Words by: Jenny Adams
This talented bartender opens up about her youngest introduction to the beauty of drink design and the challenge of honoring Cherry Heering’s Bicentennial in 2018
What's in a year? So many memories on a personal level. But in some years, there is catastrophic change, be it good or bad. Cherry Heering is set to celebrate 200 in business in 2018. It's a milestone the brand will mark by contacting the most illustrious bartenders around the globe, giving each the option to take one year and divulge what it means in terms of not only drink culture but of global humanity.
Hong-Kong-born Evelyn Chick works today in Toronto, at the acclaimed bar PrettyUgly on Queen Street. Petite, known for a love of and a skill with gin tipples and a famously warm smile, she was a natural choice for Cherry Herring in the endeavor. Her year of choice was 1841--and there's a lot to be said for the moments within.
The year of 1841 was a big one globally. In New York City, America's first steam-powered fire truck engine was tested. New Zealand was proclaimed an independent colony from New South Wales, and Queens University in Ontario, Canada got its charter.
However, for Asia, the years leading up to 1841were times of upheaval, war, a drug crisis and a trade imbalance.
To fully understand this time, you have to look back to the 1700s and early 1800s. Europe was experiencing a period of high demand for Chinese imports--particularly tea, porcelain and silk. The Chinese were rapidly seeking silver, imported from Europe.
However, for the British importing this silver, the sales were restricted by law to the southern port of Canton, and this was creating tension.
To evade these regulations, traders in the British East India Company began auctioning opium to independent traders in exchange for the English silver. The drugs then made their way up the coastline and into central China. It would create not only a rise in opium addiction around this region, but also a serious trade imbalance. This would all come to a climax in 1839, known as the First Opium War. It lasted from 1839 to 1842.
It was in 1841 that China ceded the island of Hong Kong to the British, officially signing the Treaty of Nanking in '42. The island and its inhabitants became a Crown Colony of the British Empire. It would remain under Great Britain until 1997.
"Though the history that led to this event was a blood bath from the Opium War, the influx of European immigrants allowed this tiny military staging point grow to a culturally rich, international city of 7.3 million in population," offers Evelyn Chick, who grew up in Hong Kong until the age of 15 and wanted this pivotal year of 1841 in order to inspire and craft her cocktail--the Bad Blood.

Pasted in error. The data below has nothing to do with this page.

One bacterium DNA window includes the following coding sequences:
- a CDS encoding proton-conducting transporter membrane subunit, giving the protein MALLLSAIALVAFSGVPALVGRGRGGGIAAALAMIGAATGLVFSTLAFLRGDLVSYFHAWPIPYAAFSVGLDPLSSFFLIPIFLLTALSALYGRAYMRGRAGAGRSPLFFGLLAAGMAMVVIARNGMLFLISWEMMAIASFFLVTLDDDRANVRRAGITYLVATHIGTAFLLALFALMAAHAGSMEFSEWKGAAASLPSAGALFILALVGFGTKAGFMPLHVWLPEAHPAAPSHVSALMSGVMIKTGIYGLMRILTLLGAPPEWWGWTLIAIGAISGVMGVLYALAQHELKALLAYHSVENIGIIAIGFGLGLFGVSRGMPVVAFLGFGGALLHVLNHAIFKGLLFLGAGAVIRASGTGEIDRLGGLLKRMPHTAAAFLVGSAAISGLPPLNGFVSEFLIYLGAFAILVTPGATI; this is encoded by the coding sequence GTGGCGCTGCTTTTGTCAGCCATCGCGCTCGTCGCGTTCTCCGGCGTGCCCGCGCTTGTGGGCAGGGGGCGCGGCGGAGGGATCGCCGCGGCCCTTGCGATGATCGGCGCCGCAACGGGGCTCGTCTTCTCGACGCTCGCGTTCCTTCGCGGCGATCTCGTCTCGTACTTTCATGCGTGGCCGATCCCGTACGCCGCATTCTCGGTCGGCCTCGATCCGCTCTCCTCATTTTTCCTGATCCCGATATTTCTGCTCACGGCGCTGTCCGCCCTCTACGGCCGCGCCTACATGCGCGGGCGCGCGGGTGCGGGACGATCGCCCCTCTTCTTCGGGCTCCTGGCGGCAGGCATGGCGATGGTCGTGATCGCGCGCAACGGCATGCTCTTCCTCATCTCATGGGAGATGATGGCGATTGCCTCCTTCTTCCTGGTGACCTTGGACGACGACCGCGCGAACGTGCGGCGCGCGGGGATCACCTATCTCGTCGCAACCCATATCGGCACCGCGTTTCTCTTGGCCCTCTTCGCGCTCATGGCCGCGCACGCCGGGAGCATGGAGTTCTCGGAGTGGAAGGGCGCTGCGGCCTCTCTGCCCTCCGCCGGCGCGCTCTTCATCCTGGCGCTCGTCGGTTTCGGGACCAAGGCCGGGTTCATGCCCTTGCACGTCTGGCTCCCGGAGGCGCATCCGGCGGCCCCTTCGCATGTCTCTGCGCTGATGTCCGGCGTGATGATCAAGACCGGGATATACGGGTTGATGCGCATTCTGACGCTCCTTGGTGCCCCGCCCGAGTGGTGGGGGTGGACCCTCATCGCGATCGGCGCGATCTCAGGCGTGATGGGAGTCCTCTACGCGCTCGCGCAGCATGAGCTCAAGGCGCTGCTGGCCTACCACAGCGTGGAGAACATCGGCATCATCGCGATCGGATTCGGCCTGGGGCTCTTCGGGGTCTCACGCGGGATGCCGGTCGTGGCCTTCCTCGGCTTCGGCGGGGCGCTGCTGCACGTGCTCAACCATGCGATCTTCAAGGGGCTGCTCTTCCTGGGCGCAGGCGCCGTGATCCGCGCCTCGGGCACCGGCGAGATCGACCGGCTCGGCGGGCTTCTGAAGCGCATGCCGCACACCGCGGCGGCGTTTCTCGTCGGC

She formulated a beautiful a mix of Laphroaig Select Scotch, LBV Port, a half-ounce of Cherry Heering and three-quarters ounce of Spanish sweet vermouth.
"The Bad Blood cocktail signifies the gleam of hope and growth coming from a seemingly devastating event," she says. It's a slight play on the famous Blood & Sand, without the citrus. The Port adds the drink's necessary acidity.
Known for her simple executions of complex flavors in a glass, Chick works to adapt her menus to the palates of her guests, whether it's at the bar at PrettyUgly or at her own home entertaining. In fact, her fascination with drink design began at a very early age, in her childhood, Hong Kong home. She often joined her parents when they hosted business meetings, serving up, Chick recalls, an array of beautiful wines, Martinis, Port and Scotch whisky.
"I wanted to be involved, and was constantly finding ways to 'host' my father's foreign business partners," she laughs, "by shaking up zero-proof cocktails at home. Hence, I took interest upon spirits and wine at a young age."
Cherry Heering was among these early introductions, if in name alone. "I remember the fascination towards the Singapore Sling, and the economic status it carried if you knew how to order it at a bar," she recalls. An early admiration would lead to a significant moment for Chick in Asia, as her career blossomed.
"A few years back, I had the privilege of being the first-ever guest bartender at the Long Bar in the famed Raffles Hotel in Singapore during the inaugural Singapore Cocktail Week," she says. "It was incredible to watch the volume of Singapore Slings that went out from that bar to serve guests from all over the world. I made a menu surrounding Cherry Heering and had the pleasure to make a few Singapore Slings using the original recipe in its home bar. It was a bucket list experience."
Garnish: Orange zest twist
Method: Pour all ingredients over one large cube in an old-fashioned glass, stir to dilute.
30ml /1 oz Laphroaig Select
15ml / ½ oz LBV port
15ml / ½ oz Cherry Heering
22.5ml / ¾ oz Spanish sweet vermouth